The ethics of using CCTV footage – A Very Dangerous Doctor

A Very Dangerous Doctor is a Channel 4 documentary about David Southall, the controversial doctor who was struck off after “abusing his position” in accusing a mother of killing her son.

The documentary includes CCTV footage of parents smothering their children, filmed covertly as part of Southall’s research into cot deaths. The footage is incredibly distressing – the Independent rightly describe it as “among the most shocking to be shown on TV”. Many tweeted that they were switching off the 100-minute broadcast – barely five minutes in – as a result.

The documentary is an excellent piece of work, and worth watching in full – but the CCTV footage raises an old ethical issue in a new context: is it justified?

There is a wealth of literature on the ethics of war reporting: whether distressing images should be shown, and the arguments for and against.

The spread of CCTV and mobile phone footage, its accessibility and its release by police authorities and availability on YouTube, raises similar questions – whether it is footage of a woman throwing her baby on the floor, race attacks, or the death of a protestor.

What are the questions to ask when you are given such footage? What are the ethical issues to balance? And what about this specific example (the footage begins around 04’25)? I’d love to know what you think.

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4 thoughts on “The ethics of using CCTV footage – A Very Dangerous Doctor

  1. Barbara Bryan

    Unless until all conversations between medical and mental health and child welfare professionals and adjunct personnel are fully taped prior to apparently bizarre incidents it is possible, and in some incidents probable, that parents were induced to “prove” their children stopped breathing or turned blue if they had not done so during limited hours in hospital. Parents frantic for medical help for unpredictably I’ll children when told that “if something doesn’t happen in the next 12 hours your child will be removed from your care” may resort to inducing “proof.”. It has not been uncommon for parents to be taught in hospital to themselves tube feed or administer meds to extremely ill children only later to find themselves charged and prosecuted for allegedly purposely blaming them for notoriously rampant infections. This time, however, covert filming by the hospital and the imaginative and emotive claim of Munchausen by Proxy seems to support diversion from the much more likely culprit. Film and tape, yes! Everyone involved and at least audiotape all? Without fail if, that is, the truth, the whole truth, and nothing but the truth is sought sincerely.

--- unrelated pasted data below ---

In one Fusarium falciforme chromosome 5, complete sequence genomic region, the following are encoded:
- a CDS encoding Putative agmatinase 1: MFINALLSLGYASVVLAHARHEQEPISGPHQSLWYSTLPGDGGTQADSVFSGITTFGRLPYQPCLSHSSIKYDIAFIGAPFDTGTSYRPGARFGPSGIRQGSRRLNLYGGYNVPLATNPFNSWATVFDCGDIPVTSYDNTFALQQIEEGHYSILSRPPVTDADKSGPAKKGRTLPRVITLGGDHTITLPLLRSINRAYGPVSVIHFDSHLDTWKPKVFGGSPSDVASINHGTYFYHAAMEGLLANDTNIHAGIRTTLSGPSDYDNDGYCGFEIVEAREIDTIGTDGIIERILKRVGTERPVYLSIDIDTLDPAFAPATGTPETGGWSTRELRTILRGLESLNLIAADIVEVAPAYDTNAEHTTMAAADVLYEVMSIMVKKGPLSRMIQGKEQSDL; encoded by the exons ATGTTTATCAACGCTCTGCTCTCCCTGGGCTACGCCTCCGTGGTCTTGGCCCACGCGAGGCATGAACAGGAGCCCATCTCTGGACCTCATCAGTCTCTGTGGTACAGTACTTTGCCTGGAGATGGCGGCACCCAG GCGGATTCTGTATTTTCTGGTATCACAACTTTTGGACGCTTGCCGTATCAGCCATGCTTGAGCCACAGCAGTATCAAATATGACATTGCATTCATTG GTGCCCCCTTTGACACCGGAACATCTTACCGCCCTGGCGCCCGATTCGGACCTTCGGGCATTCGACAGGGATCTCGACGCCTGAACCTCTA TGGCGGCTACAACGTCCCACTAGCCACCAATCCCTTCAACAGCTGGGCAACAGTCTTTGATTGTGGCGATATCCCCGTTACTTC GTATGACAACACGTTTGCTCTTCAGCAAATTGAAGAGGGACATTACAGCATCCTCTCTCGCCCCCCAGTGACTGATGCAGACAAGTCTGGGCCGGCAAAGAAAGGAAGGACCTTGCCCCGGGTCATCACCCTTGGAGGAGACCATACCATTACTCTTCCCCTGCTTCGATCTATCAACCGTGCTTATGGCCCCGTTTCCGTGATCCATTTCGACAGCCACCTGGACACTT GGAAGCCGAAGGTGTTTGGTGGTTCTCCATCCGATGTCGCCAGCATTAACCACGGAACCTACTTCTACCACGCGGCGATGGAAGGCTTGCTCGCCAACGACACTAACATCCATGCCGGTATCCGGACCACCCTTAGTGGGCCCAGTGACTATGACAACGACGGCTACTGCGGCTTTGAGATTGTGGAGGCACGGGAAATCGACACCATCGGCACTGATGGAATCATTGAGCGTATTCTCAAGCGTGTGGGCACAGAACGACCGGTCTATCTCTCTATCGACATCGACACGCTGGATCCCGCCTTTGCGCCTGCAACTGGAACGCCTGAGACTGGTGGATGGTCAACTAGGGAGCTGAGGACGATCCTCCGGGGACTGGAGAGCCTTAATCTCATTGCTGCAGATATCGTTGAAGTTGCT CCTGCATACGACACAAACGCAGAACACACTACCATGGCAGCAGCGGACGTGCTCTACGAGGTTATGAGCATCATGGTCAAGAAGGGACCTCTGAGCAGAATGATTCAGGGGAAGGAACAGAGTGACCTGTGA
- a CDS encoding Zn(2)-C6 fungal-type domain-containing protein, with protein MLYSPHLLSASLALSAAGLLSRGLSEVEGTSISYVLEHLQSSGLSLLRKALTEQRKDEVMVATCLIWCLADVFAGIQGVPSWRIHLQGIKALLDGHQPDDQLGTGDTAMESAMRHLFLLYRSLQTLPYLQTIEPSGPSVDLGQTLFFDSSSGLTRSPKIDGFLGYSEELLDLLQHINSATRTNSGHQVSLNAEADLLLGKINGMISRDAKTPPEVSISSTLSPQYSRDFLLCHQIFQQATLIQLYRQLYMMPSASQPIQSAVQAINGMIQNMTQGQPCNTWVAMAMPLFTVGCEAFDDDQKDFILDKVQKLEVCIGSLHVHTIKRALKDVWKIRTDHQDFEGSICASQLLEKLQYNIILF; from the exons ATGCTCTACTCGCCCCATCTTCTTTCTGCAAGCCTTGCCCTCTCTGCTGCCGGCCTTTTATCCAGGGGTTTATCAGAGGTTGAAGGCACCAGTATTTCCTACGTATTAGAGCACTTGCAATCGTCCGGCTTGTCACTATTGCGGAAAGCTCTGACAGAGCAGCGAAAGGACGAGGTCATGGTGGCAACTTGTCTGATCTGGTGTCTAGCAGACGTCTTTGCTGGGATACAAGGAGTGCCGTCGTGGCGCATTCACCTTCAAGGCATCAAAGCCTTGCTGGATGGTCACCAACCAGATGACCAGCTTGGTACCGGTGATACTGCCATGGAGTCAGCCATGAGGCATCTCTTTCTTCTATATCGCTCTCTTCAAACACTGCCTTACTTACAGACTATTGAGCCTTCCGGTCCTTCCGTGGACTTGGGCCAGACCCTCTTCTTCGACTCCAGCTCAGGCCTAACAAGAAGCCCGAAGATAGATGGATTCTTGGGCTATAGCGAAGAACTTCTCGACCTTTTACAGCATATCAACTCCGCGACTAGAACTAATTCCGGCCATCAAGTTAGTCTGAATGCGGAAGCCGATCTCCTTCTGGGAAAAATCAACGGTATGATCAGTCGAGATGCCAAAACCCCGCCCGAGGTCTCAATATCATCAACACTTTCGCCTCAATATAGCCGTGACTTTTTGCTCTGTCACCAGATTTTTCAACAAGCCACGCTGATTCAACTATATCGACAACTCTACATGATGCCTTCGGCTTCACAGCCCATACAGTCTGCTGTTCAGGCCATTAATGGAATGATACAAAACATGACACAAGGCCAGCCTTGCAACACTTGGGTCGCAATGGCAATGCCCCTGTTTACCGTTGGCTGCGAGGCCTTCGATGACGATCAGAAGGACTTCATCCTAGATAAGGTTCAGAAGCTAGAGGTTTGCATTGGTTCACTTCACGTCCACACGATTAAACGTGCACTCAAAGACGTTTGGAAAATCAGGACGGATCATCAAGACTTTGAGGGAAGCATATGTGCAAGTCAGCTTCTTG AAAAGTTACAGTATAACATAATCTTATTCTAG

Reply
  2. Steve Smith

    The video has gone from this post? Do you know where I could find it? The ethics of CCTV is something that will always be debated and there will never be just 1 school of thought on the matter. At the end of the day CCTV is only bad for those doing things they shouldn’t.

    Reply
    1. Paul Bradshaw Post author

      It may have been taken down under copyright infringement. I’m not sure I’d agree that CCTV is “only bad for those doing things they shouldn’t”, but that’s a whole other debate (summed up in a couple of points: the public cost of CCTV versus benefits; privacy vs public interest).

      Reply
      1. Steve Smith

        You make a good point about the cost to the public versus the benefits, however so long as we do not become a police state then I think the public would be more than happy to pay for it if they felt like it was beneficial to their safety, even if it actually wasn’t. People like peace of mind and are willing to pay for it. What do you reckon?

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